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Patrick Brown Wins the 2019 FotoEvidence Book Award with World Press Photo for “No Place On Earth”.


Svetlana Bachevanova, publisher of FotoEvidence, announced that photojournalist Patrick Brown will receive the 2019 FotoEvidence Book Award with World Press Photo and that a book of his work, No Place On Earth will be published by FotoEvidence this year and released in Amsterdam.

Photographer Patrick Brown has since 2017 documented the world’s fastest growing refugee crisis and one of the most rapid human outflows in recent history. Risking death at sea or on foot, more than 700,000 Rohingya fled the destruction of their homes and persecution in the northern Rakhine State of Myanmar for neighboring Bangladesh. Arriving at the makeshift camps, most refugees reported harrowingly consistent stories of murder and rape, all of which testify to a deliberate campaign of eradication. “No Place On Earth” provides an intimate portrait of the survivors of the recent persecution and their bleak conditions in overcrowded refugee camps.

Patrick Brown’s Statement:

The Rohingya are a predominantly Muslim minority group in Rakhine State, western Myanmar. They number around one million people, laws passed in the 1980s effectively deprived them of Myanmar citizenship. Violence erupted in Myanmar on 25 August after a faction of Rohingya militants attacked police posts, killing 12 members of the Myanmar security forces. Myanmar authorities, in places supported by groups of Buddhists, launched a crackdown, attacking Rohingya villages and burning houses. In late August 2017, I starting hearing reports from friends and colleagues in Bangladesh that Rohingya Muslims were flooding across the border with horrific stories perpetrated by the Myanmar military and vigilantes.
The UN High Commissioner for Human Rights has called the crackdown in Rakhine State, Burma, “a textbook example of ethnic cleansing”. There is nothing clean about Ethnic cleansing – up close and on the ground, it’s murder, it’s rape, it’s people being slaughtered in the most systematic and barbaric way. It’s people. While euphemisms and diplomatic language can obscure the true horror inflicted by oppressive regimes, photography cuts through all the cold clinical terminology. Through photographs we’re forced to confront the cruel reality of what ethnic cleansing really looks like.
Although I’ve worked in tough environments before, nothing could have prepared me for the raw misery I saw and heard over the following months: orphan children carrying their younger siblings through flooded paddy fields; wounded men and women who had walked for 10 days with nothing more than their shirts on their backs. Soon the hundreds of desperate people became thousands, and then tens of thousands, then hundreds of thousands. Amid the crush of humanity and gathering monsoon rains, they tried to make shelters with anything that could give them some cover.
Today, the refugee camp in Cox’s Bazar is the world’s largest – a city of nearly a million people, more densely populated than Manhattan and the size of Copenhagen. Trapped on the edge of a foreign country and rejected by their ancestral homeland, the Rohingya have nothing there but their will to survive and whatever support we provide for them. Their needs are total: for clean drinking water, schools, health care, jobs. But most of all, a safe and dignified place to call home.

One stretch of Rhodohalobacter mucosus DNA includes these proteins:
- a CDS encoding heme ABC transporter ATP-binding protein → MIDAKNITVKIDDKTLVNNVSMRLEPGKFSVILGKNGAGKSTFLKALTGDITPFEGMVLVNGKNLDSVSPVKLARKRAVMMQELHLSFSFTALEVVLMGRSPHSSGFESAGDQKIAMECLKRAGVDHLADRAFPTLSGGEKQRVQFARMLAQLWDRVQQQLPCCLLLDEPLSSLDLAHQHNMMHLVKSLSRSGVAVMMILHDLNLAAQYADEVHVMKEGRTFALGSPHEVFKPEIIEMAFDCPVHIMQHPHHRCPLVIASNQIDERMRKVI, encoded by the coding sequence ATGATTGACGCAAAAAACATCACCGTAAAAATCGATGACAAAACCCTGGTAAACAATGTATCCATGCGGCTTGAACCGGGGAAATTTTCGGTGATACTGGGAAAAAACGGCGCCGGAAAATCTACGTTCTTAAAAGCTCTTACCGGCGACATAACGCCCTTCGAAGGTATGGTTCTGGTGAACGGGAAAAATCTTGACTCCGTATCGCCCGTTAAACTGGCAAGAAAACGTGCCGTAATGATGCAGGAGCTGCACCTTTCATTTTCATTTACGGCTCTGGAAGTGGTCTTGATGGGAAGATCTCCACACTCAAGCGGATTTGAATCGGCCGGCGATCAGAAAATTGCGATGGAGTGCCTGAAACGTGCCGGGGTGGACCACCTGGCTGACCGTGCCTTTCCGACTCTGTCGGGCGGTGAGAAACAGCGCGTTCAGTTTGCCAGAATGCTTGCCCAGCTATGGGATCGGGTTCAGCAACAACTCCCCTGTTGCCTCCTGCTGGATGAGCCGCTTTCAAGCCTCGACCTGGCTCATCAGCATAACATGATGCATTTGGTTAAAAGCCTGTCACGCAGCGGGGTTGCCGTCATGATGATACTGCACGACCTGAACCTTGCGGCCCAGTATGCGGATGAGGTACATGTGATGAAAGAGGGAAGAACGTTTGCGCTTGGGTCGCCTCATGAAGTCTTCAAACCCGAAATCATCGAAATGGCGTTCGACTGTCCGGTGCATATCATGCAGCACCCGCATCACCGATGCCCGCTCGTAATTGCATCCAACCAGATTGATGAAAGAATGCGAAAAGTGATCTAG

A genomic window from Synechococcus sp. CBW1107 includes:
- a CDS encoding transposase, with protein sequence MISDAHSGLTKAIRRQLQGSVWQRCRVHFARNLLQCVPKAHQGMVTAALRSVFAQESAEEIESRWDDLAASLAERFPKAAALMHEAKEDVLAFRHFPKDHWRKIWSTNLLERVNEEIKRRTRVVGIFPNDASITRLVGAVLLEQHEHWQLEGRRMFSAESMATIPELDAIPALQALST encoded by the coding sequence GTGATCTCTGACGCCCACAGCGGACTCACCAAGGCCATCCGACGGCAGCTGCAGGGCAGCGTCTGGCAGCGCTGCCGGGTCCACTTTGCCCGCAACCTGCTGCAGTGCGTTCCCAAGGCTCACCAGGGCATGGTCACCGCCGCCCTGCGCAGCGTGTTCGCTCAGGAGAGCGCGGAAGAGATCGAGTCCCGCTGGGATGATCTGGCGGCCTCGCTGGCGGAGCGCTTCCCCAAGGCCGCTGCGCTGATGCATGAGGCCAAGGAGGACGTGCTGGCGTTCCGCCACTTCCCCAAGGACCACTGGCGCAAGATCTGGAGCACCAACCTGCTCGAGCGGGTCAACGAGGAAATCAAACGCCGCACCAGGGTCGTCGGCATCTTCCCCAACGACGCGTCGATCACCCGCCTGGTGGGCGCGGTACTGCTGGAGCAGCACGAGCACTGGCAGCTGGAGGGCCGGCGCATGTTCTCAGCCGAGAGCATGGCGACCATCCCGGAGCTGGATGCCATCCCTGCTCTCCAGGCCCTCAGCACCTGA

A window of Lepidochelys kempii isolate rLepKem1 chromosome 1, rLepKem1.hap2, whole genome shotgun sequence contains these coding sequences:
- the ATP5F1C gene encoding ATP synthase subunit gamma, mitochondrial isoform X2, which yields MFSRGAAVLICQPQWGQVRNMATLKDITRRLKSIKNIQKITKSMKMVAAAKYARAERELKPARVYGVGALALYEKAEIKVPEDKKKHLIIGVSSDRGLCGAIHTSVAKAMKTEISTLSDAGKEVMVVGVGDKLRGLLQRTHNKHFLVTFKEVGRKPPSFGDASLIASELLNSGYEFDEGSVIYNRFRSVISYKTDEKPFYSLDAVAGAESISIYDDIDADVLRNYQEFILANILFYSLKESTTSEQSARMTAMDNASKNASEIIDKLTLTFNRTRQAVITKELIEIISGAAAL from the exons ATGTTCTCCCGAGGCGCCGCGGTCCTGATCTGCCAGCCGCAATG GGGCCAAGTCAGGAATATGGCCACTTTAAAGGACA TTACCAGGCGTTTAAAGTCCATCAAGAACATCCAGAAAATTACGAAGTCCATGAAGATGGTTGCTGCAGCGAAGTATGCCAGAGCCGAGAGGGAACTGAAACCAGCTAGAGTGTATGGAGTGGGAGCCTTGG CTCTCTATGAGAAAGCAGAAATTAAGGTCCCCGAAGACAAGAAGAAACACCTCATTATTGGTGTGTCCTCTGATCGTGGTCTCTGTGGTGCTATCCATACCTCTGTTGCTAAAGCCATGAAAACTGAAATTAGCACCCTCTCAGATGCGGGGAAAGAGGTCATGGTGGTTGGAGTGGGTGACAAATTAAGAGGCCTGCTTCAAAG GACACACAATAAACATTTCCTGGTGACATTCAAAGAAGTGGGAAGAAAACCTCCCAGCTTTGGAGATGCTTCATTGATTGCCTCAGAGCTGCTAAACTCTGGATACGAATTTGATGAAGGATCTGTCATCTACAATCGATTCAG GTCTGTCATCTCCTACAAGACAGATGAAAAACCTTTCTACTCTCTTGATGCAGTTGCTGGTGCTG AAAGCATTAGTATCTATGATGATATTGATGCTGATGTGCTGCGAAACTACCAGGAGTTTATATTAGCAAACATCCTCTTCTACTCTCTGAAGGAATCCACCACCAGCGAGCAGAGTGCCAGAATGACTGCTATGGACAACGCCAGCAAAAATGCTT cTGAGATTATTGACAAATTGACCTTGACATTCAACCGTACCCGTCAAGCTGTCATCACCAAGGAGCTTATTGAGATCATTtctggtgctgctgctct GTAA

– Patrick Brown

The hardcover book No Place On Earth will contain approximately 95 color photographs with associated texts and interviews by Jason Motlagh and Matthew Smith. Design SMITH, Allon Kaye, Gemma. It will be released in April at the 2019 World Press Photo festival in Amsterdam. The New York premiere of the book is May 30th at the Bronx Documentary Center.

Australian photographer Patrick Brown has lived and worked since made Thailand his base for nearly 20 years, devoting himself to documenting critical issues across the Asia region often ignored by the mainstream media. One of his major project on the illegal trade in endangered animals won a World Press Photo Award in 2004 and a multimedia award from POYi in 2008. Continuing to work on the subject, his book ‘Trading to Extinction’ was nominated in the 10 best photo documentary books of 2014 by AmericanPhoto.

Patrick is the recipient of the 2019 FotoEvidence Book Award and World Press Photo Award 2018, 3P Photographer Award, Days Japan Award, Picture Of The Year Award, and NPPA’s Best of Photojournalism Award for his work. His work has been exhibited at the International Centre of Photography in New York, the Metropolitan Museum of Photography in Tokyo, and Visa pour l’Image in France.

Patrick has been represented by Panos Pictures since 2003.

The annual FotoEvidence Book Award with World Press Photo recognizes a documentary photographer whose project demonstrates courage and commitment in addressing a violation of human rights, a significant injustice or an assault on human dignity. The selected project will be published as part of a series of FotoEvidence books dedicated to long-form projects of documentary photographers working in the humanistic tradition. The FotoEvidence Book Award with World Press Photo winner and two selected finalists will be exhibited during the 2019 World Press Photo Exhibition in conjunction with the launch of the book in Amsterdam.

The book No Place on Earth by Patrick brown is available at the FotoEvidence bookstore online:



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